Babywearing - friend or foe? An exercise physiology perspective.


In the B.C. (before children) era of my life I was fascinated by seeing women all around the world wearing their babies. Vietnamese mums worked rice paddies with babies on their backs, Peruvian women walked steep streets wearing their children in traditional “manta” blankets, and in the national parks of New Zealand families trekked carting their kids in impressive purpose-built carriers. Then I had my own baby, and I quickly realised that what looked so easy could be a double-edged sword.

Babywearing comes with pros and cons, which are usually discussed in relation to the wonder of suddenly being able to do things two handed or settle a baby that prefers to be held upright, and the risks of incorrect hip positioning for baby (an ‘M’ shape where the knees are slightly higher than baby’s bum is best). But what about risks to mum’s body, when is she safe to give it a go, and how long should you wear the baby for?

The answers aren’t straightforward, but I recommend mums avoid babywearing for the first few weeks after a non-instrumental vaginal birth, or until after their six week check up for instrumental vaginal births and c-sections. Want to get started early? Don’t - get your partner who didn’t grow, birth or breastfeed the baby to do it!

Here are some general guidelines on babywearing from an exercise physiology perspective.

  1. Go to the toilet first. (That is not an exercise physiology consideration, but a lesson I have learnt and relearnt many times).

  2. If you are experiencing pelvic floor dysfunction like incontinence or prolapse with your own bodyweight, you need to get that sorted first (look for signs like leakiness on sneezing, not making it to the loo in time, or a heavy or dragging sensation in your vagina). This point is relevant to all mums, as pelvic floor changes in pregnancy are a huge factor in pelvic floor strength regardless of how you birth. If something is already not feeling quite right down there, any extra babywearing weight added to your upper body will increase downward pressure on your pelvic floor and worsen your symptoms. Carriers with straps across the tummy are going to be especially problematic as they’ll push pressure from your middle downward, like a belt strapped around a balloon.

  3. Check your posture. If you look like a kindergarten kid with a heavy backpack (shoulders hunched and head poking forward) your neck will get cranky very quickly. If your baby is on the front and your sticking your hip forward and arching back, your lower back is more likely to be cross instead (if you have abdominal separation this is also a posture that is likely to worsen it).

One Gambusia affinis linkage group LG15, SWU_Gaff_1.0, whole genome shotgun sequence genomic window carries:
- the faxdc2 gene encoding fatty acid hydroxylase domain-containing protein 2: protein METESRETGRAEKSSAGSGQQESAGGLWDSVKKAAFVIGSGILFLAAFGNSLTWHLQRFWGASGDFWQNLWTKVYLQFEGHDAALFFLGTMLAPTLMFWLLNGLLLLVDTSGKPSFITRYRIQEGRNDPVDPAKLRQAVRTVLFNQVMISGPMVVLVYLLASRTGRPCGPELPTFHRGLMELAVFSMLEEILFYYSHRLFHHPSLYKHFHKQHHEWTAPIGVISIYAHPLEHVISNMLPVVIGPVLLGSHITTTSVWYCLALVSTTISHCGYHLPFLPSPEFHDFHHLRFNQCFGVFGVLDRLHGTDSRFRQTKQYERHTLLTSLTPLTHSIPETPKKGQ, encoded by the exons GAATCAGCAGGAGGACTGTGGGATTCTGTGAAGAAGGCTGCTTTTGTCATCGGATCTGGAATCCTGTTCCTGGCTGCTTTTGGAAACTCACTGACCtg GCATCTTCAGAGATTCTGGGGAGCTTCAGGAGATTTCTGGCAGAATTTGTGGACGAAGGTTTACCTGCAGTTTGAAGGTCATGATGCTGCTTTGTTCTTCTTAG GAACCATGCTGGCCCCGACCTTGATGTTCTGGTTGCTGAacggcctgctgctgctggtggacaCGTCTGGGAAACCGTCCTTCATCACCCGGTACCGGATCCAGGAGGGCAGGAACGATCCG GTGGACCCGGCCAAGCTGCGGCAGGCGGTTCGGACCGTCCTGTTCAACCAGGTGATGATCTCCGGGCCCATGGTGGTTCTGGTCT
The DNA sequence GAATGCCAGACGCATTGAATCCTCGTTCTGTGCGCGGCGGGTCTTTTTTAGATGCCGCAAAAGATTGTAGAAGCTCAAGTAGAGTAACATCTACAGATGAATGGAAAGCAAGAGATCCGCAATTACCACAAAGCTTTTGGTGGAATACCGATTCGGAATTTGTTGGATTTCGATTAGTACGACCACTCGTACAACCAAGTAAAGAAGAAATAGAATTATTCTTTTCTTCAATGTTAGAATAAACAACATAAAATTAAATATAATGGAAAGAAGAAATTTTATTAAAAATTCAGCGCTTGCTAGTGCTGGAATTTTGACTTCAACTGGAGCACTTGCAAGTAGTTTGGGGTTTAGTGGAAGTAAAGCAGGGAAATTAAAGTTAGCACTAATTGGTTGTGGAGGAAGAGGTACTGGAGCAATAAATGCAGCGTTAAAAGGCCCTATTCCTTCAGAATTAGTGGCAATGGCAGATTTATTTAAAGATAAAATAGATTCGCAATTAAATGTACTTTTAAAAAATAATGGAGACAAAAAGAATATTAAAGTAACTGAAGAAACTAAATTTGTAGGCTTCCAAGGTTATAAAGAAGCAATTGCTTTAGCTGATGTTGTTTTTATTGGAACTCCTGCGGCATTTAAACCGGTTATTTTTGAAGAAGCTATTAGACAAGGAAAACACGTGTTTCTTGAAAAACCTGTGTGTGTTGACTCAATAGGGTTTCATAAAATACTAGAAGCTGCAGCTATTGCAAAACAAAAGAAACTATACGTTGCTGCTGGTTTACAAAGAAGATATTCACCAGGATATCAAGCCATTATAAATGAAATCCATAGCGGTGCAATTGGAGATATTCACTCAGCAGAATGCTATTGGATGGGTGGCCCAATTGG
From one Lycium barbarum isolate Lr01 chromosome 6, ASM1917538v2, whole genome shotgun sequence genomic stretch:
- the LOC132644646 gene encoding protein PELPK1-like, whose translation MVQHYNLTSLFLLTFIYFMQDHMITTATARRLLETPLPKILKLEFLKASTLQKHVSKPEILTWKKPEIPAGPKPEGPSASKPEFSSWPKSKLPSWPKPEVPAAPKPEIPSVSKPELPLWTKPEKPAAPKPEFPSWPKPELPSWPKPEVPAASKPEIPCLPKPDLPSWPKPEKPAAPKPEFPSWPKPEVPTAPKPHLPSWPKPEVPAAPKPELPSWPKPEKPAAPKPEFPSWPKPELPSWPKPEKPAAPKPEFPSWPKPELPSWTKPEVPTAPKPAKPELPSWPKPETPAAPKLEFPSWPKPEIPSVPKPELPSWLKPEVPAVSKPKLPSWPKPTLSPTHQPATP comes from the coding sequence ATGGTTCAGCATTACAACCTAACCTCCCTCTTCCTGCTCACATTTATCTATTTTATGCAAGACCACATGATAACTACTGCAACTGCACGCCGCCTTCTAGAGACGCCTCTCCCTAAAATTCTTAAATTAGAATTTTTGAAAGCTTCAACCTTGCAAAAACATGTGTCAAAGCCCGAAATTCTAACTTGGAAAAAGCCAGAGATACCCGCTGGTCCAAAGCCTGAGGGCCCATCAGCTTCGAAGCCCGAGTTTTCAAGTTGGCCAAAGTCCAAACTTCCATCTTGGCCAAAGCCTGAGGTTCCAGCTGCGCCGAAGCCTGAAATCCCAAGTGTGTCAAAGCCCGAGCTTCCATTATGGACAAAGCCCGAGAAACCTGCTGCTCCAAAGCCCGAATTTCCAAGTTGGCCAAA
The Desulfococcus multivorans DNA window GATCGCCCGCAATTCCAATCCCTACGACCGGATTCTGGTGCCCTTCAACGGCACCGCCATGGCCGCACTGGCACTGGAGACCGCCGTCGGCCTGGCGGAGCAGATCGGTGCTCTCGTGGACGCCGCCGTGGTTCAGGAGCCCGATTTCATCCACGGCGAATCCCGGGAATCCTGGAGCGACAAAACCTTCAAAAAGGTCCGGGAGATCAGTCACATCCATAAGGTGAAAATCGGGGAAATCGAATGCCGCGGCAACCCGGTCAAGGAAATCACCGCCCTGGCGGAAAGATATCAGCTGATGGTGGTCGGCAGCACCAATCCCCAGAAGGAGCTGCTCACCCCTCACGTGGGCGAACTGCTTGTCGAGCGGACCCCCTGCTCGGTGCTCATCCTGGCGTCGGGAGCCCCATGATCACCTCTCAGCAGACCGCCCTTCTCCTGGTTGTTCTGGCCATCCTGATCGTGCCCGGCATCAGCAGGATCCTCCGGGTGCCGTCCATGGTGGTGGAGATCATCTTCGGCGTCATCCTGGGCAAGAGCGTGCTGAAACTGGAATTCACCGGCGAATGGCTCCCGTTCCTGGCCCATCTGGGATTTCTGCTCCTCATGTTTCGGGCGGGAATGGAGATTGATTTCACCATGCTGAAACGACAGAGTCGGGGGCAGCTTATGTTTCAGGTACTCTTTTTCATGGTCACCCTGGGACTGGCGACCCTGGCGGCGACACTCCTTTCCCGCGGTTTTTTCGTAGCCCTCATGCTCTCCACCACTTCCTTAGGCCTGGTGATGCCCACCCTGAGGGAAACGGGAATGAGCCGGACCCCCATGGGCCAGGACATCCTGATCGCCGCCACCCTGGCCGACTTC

4. Listen to your body! Your pelvic floor, neck or back will likely give you an indication they’ve had enough before your legs get tired, so take stock often. If you find your lochia (postpartum bleeding) comes back or worsens after babywearing, give it another week before trying again for a shorter amount of time. You may also find that your tolerance to babywearing builds up, then reduces again as your child gets heavier.

  5. You may need different carriers. You may need a range of different carriers for each parent, task or as your child grows. My husband and I have over a foot in height difference, and our proportions don’t work with the same carrier. Some babies love facing forwards, but it’s hard to chop vegies or type if they’re strapped to your front. I would usually recommend trying to find a babywearing library or group to try some out, but you know, COVID-19. Facebook marketplace is a godsend and will help you find a range of carriers for the cost of one brand new one, so collect a few and give them a wash before you start.

  6. If you’re using a ring-sling (one-shoulder carrier) remember to swap sides each time you use it. I know, it is super tempting to put baby on your non-dominant side every time and leave your good hand “free”, but your spine won’t appreciate being twisted and loaded the same way over and over again.


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